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Saturday, July 4, 2020  Spokane, Washington  Est. May 19, 1883
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In the Garden: How to grow onions

Onions are one of the tastiest, most rewarding crops to grow. (Susan Mulvihill/For The Spokesman-Review)
Onions are one of the tastiest, most rewarding crops to grow. (Susan Mulvihill/For The Spokesman-Review)

It seems like no matter which savory dish I make, onions always play a prominent role. They are easy to grow, so let’s take a look at how to have the best results with them.

Onions are a cool-season crop. Since we’re now past the middle of April, it is safe to plant them in the garden. There are three ways to grow them: from seeds, sets (small bulbs) or young plant starts. This year, a lot of folks are interested in growing a garden for the first time. While that warms my heart, it also means it might be challenging to find sets or plant starts in local garden centers or online.

Before you purchase anything, there is an important fact to know. Onions are divided into types (short, intermediate and long day) based on the number of daylight hours a region receives during the growing season. Since the Inland Northwest is treated to blissfully long days during the spring and summer, that means we should all be growing long-day onions. Examples of varieties that grow well here are Ailsa Craig, Copra, Highlander, Italian Red Torpedo, Patterson, Red Wing, Ringmaster, Walla Walla Sweet and Yellow Sweet Spanish.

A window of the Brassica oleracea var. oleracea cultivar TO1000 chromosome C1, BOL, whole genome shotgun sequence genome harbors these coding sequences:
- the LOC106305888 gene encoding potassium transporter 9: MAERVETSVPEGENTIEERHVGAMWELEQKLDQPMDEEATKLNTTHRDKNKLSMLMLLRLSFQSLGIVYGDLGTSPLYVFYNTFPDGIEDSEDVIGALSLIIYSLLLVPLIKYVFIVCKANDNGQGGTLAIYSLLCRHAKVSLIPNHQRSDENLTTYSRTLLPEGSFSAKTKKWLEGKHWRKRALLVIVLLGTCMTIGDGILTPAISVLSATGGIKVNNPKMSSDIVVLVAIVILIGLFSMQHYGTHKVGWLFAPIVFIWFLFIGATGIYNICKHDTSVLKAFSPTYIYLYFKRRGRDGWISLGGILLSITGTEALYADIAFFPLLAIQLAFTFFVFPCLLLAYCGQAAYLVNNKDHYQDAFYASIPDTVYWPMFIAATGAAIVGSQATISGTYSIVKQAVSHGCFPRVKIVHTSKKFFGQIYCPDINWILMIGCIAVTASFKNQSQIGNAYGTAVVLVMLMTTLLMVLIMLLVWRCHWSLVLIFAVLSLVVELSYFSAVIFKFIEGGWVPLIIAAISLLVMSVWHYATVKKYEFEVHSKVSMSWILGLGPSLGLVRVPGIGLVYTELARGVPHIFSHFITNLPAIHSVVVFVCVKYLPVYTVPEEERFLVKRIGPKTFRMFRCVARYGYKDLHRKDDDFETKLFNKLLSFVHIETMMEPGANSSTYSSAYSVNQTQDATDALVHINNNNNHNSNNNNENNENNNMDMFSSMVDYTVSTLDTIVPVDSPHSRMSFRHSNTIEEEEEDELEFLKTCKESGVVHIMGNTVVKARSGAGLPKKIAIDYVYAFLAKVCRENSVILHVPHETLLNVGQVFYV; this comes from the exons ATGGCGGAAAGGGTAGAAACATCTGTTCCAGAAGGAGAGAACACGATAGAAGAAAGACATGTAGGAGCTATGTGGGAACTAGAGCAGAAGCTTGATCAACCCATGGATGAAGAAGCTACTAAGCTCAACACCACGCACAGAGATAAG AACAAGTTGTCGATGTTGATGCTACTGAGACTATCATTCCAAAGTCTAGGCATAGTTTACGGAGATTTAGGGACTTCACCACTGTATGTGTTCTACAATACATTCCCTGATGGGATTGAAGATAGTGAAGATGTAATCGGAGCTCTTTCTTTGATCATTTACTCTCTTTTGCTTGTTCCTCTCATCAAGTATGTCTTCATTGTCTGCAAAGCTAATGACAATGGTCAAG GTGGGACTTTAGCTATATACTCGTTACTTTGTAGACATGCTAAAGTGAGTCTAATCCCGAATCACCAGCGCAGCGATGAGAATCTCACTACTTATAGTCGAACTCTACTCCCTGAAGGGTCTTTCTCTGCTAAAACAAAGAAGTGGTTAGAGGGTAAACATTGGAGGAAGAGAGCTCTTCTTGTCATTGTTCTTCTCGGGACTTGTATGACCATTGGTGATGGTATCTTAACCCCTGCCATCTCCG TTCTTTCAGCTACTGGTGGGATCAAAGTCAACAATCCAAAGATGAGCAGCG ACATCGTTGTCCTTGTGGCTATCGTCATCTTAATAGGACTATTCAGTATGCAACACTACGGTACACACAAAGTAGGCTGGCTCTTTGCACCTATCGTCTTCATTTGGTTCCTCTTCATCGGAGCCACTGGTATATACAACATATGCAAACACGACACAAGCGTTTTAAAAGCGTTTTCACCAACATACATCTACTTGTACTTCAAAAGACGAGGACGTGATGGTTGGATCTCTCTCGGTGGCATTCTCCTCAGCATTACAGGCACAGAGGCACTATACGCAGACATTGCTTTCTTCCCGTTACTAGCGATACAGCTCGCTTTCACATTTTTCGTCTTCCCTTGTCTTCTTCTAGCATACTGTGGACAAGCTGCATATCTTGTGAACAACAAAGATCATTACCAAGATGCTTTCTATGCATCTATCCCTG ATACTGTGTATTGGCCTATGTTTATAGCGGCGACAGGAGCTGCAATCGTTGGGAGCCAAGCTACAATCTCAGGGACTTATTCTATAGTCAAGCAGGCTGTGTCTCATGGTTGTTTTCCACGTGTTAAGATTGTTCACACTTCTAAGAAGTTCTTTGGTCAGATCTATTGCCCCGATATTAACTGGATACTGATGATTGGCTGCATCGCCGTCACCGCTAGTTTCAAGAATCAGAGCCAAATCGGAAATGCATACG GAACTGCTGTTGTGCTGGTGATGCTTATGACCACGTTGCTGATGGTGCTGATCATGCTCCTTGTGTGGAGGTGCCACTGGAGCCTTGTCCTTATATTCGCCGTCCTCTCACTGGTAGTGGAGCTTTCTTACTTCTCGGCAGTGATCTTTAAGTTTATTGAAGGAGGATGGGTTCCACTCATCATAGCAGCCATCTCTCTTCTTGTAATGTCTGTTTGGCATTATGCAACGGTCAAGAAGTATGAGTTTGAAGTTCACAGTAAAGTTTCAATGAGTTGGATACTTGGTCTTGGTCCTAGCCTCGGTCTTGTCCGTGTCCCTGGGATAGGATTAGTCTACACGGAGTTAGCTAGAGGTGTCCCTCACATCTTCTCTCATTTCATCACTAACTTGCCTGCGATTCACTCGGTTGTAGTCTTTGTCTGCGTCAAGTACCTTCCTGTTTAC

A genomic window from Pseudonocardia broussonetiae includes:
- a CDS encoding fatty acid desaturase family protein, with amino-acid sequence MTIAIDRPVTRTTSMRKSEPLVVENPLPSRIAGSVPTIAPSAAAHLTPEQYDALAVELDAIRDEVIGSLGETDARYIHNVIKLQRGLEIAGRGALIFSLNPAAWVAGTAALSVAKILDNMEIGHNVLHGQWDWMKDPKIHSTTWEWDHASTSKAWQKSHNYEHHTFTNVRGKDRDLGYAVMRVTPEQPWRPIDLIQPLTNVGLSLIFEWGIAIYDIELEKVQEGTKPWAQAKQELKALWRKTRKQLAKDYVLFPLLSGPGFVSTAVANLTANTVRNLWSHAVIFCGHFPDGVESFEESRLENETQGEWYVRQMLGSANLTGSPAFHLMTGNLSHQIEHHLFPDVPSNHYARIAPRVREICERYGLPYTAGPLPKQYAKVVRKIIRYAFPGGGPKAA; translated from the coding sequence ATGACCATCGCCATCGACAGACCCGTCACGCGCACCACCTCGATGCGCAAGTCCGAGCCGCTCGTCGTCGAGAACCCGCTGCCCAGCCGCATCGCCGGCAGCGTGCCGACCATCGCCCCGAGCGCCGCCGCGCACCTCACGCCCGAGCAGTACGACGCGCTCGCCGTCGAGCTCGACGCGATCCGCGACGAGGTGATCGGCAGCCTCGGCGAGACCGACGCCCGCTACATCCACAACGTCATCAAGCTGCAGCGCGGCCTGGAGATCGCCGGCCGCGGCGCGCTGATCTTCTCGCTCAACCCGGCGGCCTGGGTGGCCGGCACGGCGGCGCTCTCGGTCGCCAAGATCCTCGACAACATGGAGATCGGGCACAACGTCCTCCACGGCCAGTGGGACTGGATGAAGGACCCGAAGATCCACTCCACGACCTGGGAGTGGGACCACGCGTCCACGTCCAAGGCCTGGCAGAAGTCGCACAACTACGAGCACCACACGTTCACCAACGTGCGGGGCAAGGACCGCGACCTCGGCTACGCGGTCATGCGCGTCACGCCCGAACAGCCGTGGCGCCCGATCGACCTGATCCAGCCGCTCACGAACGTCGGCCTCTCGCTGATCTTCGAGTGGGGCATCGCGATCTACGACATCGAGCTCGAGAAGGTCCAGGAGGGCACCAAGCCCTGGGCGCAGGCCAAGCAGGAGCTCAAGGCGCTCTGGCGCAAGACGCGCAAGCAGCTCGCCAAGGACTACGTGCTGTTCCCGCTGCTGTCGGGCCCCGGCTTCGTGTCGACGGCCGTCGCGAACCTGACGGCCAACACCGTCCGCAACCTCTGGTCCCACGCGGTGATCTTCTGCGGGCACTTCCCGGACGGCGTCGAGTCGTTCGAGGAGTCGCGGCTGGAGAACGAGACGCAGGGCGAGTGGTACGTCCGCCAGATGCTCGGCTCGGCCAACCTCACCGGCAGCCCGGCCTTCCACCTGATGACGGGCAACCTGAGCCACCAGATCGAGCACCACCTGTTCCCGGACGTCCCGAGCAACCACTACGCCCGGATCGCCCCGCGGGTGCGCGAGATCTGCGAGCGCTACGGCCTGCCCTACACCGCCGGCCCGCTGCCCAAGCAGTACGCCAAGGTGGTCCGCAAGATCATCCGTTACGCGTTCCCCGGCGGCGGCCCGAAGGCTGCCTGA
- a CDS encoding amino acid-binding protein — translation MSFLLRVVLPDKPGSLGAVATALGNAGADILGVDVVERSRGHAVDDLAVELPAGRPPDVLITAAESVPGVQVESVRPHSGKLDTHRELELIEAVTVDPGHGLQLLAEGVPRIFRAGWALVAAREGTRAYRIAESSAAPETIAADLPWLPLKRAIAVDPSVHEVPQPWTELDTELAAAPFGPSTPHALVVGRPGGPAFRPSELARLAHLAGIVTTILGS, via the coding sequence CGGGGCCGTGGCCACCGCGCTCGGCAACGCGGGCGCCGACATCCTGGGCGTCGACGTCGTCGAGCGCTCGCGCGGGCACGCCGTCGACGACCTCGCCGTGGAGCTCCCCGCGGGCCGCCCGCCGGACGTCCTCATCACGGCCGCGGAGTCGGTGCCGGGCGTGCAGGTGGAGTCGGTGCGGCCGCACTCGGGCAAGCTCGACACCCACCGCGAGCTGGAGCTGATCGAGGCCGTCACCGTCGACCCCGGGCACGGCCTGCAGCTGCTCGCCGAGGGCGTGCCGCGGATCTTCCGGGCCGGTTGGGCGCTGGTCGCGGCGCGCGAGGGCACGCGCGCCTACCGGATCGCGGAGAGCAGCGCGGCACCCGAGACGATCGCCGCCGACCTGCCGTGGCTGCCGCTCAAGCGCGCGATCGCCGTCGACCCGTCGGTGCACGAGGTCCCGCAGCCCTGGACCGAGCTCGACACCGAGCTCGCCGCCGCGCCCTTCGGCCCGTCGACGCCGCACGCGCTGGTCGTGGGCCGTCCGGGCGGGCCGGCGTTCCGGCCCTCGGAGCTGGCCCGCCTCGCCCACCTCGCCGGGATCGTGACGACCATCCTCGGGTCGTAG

If you’re starting your onions from seeds, sow them directly in the garden 1/4-inch deep. Plant sets so there is 1 inch of soil above the top of the onion bulb. If you were lucky enough to find plant starts, bury the bottom inch (the root end) in the soil.

When it comes to spacing, plant seeds 1 to 2 inches apart, sets 2 inches apart and onion starts 4 inches apart. Space the rows 8 inches apart. Seedlings and onions growing from sets will eventually need to be spaced 4 inches apart. To accomplish this, harvest every other onion to provide the remaining onions with enough room to grow and mature. Be sure to use those thinned onions in your kitchen.

During the season, pull weeds so they won’t compete with the developing onions for nutrients or moisture, and be sure to water the bed on a regular basis. It’s important to avoid stressing the plants because that can impact how well the bulbs grow and how long they’ll keep in storage.

Harvest onions any time during the season: as scallions (green onions), as small onions or when the bulbs are full-size. If you are growing them to store for later use, wait until the stalks fall over, which indicates the plants have finished growing. Turn off the water to the bed, pull up the onions and move them to a sheltered area such as under a carport or in a shed until the skin is papery dry.

To store mature onions that have gone through the drying process, place them in a cool, dark location. We keep ours in the basement where it stays between 50 and 60 degrees for most of the winter. When it comes to the amount of time onions will keep in storage, it varies widely between varieties. For example, sweet onions only have a storage potential of one month, so use them up first. At the other end of the spectrum, Copra onions will usually keep 10 to 12 months in storage.

No matter which variety you grew, remember that if you’re not using up the onions quickly enough, it’s also possible to chop them up, place them in freezer bags and freeze them to use later.

Contact Susan Mulvihill at susan@susansinthegarden.com. Watch this week’s “Everyone Can Grow a Garden” video at youtube.com/c/susansinthegarden.

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